MAKING SOUND VISIBLE
A "Schlieren Camera" can photograph the warm air rising above any hot object. This type of camera is commonly used by researchers to photograph shock waves in hypersonic wind tunnels. But think: a shock wave is a kind of sound wave. Perhaps a Schlieren system can photograph other sorts of sound waves? But sound waves MOVE, they move at around one foot per millisecond, so in order to capture them, we'd have to set up some sort of high speed flash photography. Maybe not: if we could flash the light source in synch with the sound waves, then the sound waves should become "stroboscopically frozen", and if these density-waves in the air are dense enough, the shadows of the waves should be visible on the Schlieren Camera screen!
A superbright LED would be a good pointsource illuminator if it was much
brighter than normal. However, Charles Yost has discovered that LEDs work
fine in this system if the frosted screen in the above diagram is replaced
with a television camera with the camera's lens removed. The camera is
positioned close to the razor blade, so that the image of the "test
object" is very small yet partially covers the CCD sensor within the
camera. Simply view the result on a television screen.
Other possibilities: this article
mentions two other simpler
"Schlieren" setups. In one, a bright pointsource is placed on a camera
lens, facing outwards, and the camera is aimed at a distant
retroreflective screen. The light from the LED normally bounces back and
hits the LED, so
the camera sees a dim field. Any density patterns will bend the light so
comes from the wrong place, then returns to shine in the lens. A second
technique: a large wall is painted with a fine vertical grating, a camera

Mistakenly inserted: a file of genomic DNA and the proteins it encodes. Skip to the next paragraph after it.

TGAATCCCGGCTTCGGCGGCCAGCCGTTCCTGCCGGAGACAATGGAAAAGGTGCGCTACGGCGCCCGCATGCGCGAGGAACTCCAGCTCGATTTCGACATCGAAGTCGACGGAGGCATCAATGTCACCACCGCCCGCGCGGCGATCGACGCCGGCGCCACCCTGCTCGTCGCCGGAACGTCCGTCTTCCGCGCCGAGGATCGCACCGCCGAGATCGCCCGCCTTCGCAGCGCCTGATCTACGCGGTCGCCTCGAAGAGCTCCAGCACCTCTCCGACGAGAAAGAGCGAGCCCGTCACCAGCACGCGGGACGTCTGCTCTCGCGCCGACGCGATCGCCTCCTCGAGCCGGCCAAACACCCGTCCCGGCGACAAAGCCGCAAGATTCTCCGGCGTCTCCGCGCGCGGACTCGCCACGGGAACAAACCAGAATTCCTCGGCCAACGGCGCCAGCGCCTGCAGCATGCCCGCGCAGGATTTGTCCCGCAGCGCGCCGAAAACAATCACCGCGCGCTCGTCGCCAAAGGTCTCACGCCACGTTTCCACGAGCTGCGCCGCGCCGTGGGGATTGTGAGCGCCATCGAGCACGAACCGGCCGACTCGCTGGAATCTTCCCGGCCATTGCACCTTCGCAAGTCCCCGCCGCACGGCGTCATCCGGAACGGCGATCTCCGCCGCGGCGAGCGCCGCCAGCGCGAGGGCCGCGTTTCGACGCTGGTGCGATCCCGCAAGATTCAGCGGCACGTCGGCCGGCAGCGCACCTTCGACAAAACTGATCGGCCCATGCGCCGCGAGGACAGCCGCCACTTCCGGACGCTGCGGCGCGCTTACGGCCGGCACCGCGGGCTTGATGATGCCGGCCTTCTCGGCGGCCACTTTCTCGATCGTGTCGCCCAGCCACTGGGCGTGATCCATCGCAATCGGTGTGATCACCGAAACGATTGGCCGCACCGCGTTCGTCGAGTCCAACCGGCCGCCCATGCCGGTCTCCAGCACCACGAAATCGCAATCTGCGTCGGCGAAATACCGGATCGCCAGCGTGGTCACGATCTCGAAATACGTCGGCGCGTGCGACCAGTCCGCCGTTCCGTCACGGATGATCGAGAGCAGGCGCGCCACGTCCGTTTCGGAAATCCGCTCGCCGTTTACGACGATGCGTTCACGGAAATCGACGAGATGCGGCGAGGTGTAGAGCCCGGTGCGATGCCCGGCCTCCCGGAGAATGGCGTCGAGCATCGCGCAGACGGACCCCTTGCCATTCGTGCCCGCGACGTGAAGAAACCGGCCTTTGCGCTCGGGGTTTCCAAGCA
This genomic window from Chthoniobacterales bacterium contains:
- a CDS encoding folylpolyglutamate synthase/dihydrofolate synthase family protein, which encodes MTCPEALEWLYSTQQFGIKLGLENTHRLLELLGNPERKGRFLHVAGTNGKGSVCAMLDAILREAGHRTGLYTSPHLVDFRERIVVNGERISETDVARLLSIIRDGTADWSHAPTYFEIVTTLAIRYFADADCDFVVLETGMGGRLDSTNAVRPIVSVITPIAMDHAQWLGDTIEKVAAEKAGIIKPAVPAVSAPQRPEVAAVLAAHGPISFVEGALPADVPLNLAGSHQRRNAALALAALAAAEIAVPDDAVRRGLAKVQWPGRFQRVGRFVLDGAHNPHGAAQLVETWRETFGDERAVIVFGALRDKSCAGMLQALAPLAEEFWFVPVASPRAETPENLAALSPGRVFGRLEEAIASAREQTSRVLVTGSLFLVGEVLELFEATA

is aimed at this wall, and an opaque photo of the grating is inserted in
camera at the location of the grating's real image. If the test object is
at a different distance, the camera can focus on this object and blur the
grating. Yet any deflections in the light will make more/less light hit
the opaque grating, causing brightness changes.
I have not yet tried the above idea. Will it work? Maybe not, because
sound waves are typically 100,000 times less intense than 1 ATM of
pressure. Sound waves are density waves, but the changes in
density might be too small to photograph. (Photos of bursting
balloons apparently work OK though.)
To guarantee that the variation in pressure is maximized, we
must use VERY LOUD sound. Also, we must use sound of fairly high
frequency, since low-freq waves will be too big to fit into the viewing
field. Sound moves at about 1100 feet per second, therefore a one-inch
sound wave would be 13,000 cycles per second. A low frequency could be
used if the sound consisted of brief pulses. A 100 microsecond pulse
would give a sound wave that's a little under an inch thick. If
the same 100uS pulse was applied to the LED as a 1A current, the
viewing field should be quite bright. We should pulse the LED in
synch with the camera frame-rate in order to avoid visible "beats"
caused by the video scan.
Another idea: use a resonant chamber. That way the sound could be
extremely intense, yet the required wattage would be fairly small. Build
a clear plexiglas chamber and drive it at high frequency with a signal
generator, an audio amp, and a small piezo-tweeter bought from Radio
Shack. Or even drive it with narrow, high-power pulses, so the
loudspeaker reinforces a sheet of high pressure rather than a long wide
Around 1982 I tried to build a real-time version of the above system. I
attached a row of microphones to an old vinyl record album, with each
microphone feeding an op-amp chip which drove an adjacent LED. When the
whole assembly was spun at about 500 RPM, a glowing band of light
appeared. The sound from a tiny loudspeaker would create a bright region
in the band of light. When I played a constant tone into TWO tiny
loudspeakers (headphones, actually), the dark bands of an interference
pattern appeared in the band of light from the spinning LEDs.
A few years ago the Exploratorium
science museum built a large version of a "Winston Kock Scanner".